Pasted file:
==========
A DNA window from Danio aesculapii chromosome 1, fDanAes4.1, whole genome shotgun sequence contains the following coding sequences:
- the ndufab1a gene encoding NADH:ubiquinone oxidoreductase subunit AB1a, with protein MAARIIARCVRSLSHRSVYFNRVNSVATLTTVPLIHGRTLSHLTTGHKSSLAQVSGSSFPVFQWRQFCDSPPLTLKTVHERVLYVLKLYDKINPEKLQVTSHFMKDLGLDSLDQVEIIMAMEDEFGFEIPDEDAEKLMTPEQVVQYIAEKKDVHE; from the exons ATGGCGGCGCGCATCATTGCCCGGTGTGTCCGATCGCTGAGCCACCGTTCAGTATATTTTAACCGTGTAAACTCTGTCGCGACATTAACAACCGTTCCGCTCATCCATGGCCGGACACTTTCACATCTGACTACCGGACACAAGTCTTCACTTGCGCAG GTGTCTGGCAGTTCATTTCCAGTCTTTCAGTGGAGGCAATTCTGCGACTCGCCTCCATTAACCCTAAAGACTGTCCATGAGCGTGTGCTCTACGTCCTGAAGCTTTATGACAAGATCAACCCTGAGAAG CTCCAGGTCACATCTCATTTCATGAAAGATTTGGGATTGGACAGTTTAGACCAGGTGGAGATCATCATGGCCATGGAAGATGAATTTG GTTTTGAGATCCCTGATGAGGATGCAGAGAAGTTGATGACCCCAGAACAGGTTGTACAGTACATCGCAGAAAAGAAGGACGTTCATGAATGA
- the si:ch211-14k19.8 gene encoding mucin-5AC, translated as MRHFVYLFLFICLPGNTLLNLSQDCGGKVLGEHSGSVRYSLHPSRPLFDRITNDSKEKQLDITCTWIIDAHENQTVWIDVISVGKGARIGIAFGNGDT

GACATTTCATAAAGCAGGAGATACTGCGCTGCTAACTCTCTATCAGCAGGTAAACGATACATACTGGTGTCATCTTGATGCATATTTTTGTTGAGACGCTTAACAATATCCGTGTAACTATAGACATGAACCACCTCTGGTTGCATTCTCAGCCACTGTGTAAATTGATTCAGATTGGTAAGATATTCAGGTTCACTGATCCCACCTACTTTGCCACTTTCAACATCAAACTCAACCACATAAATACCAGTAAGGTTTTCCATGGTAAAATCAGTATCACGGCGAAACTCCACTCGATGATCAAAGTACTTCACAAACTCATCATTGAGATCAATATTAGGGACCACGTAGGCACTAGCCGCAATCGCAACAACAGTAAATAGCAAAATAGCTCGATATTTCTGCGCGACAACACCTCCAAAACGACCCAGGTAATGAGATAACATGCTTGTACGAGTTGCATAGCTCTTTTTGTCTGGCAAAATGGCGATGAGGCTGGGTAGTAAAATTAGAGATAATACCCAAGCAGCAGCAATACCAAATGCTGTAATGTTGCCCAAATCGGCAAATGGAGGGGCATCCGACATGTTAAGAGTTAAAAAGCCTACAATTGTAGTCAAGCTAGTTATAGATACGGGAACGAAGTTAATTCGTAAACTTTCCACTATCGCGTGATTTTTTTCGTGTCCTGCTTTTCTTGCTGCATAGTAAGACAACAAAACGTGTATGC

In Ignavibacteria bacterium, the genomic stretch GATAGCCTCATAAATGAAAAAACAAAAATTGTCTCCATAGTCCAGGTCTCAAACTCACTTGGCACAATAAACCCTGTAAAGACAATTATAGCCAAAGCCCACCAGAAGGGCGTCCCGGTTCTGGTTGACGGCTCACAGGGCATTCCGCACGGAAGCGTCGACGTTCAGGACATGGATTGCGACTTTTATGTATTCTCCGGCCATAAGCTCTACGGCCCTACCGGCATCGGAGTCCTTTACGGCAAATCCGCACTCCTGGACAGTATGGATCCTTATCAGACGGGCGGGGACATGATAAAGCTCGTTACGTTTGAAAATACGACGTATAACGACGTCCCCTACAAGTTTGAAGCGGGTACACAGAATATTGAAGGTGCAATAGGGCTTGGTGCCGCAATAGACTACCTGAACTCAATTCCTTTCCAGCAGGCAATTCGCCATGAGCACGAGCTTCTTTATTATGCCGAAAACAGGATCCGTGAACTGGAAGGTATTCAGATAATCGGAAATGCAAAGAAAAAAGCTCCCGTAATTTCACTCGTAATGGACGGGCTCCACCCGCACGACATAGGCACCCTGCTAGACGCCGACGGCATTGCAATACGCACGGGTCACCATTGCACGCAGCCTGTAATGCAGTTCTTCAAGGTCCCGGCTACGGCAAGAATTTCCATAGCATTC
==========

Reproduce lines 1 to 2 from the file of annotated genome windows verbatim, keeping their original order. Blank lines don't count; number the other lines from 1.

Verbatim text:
A DNA window from Danio aesculapii chromosome 1, fDanAes4.1, whole genome shotgun sequence contains the following coding sequences:
- the ndufab1a gene encoding NADH:ubiquinone oxidoreductase subunit AB1a, with protein MAARIIARCVRSLSHRSVYFNRVNSVATLTTVPLIHGRTLSHLTTGHKSSLAQVSGSSFPVFQWRQFCDSPPLTLKTVHERVLYVLKLYDKINPEKLQVTSHFMKDLGLDSLDQVEIIMAMEDEFGFEIPDEDAEKLMTPEQVVQYIAEKKDVHE; from the exons ATGGCGGCGCGCATCATTGCCCGGTGTGTCCGATCGCTGAGCCACCGTTCAGTATATTTTAACCGTGTAAACTCTGTCGCGACATTAACAACCGTTCCGCTCATCCATGGCCGGACACTTTCACATCTGACTACCGGACACAAGTCTTCACTTGCGCAG GTGTCTGGCAGTTCATTTCCAGTCTTTCAGTGGAGGCAATTCTGCGACTCGCCTCCATTAACCCTAAAGACTGTCCATGAGCGTGTGCTCTACGTCCTGAAGCTTTATGACAAGATCAACCCTGAGAAG CTCCAGGTCACATCTCATTTCATGAAAGATTTGGGATTGGACAGTTTAGACCAGGTGGAGATCATCATGGCCATGGAAGATGAATTTG GTTTTGAGATCCCTGATGAGGATGCAGAGAAGTTGATGACCCCAGAACAGGTTGTACAGTACATCGCAGAAAAGAAGGACGTTCATGAATGA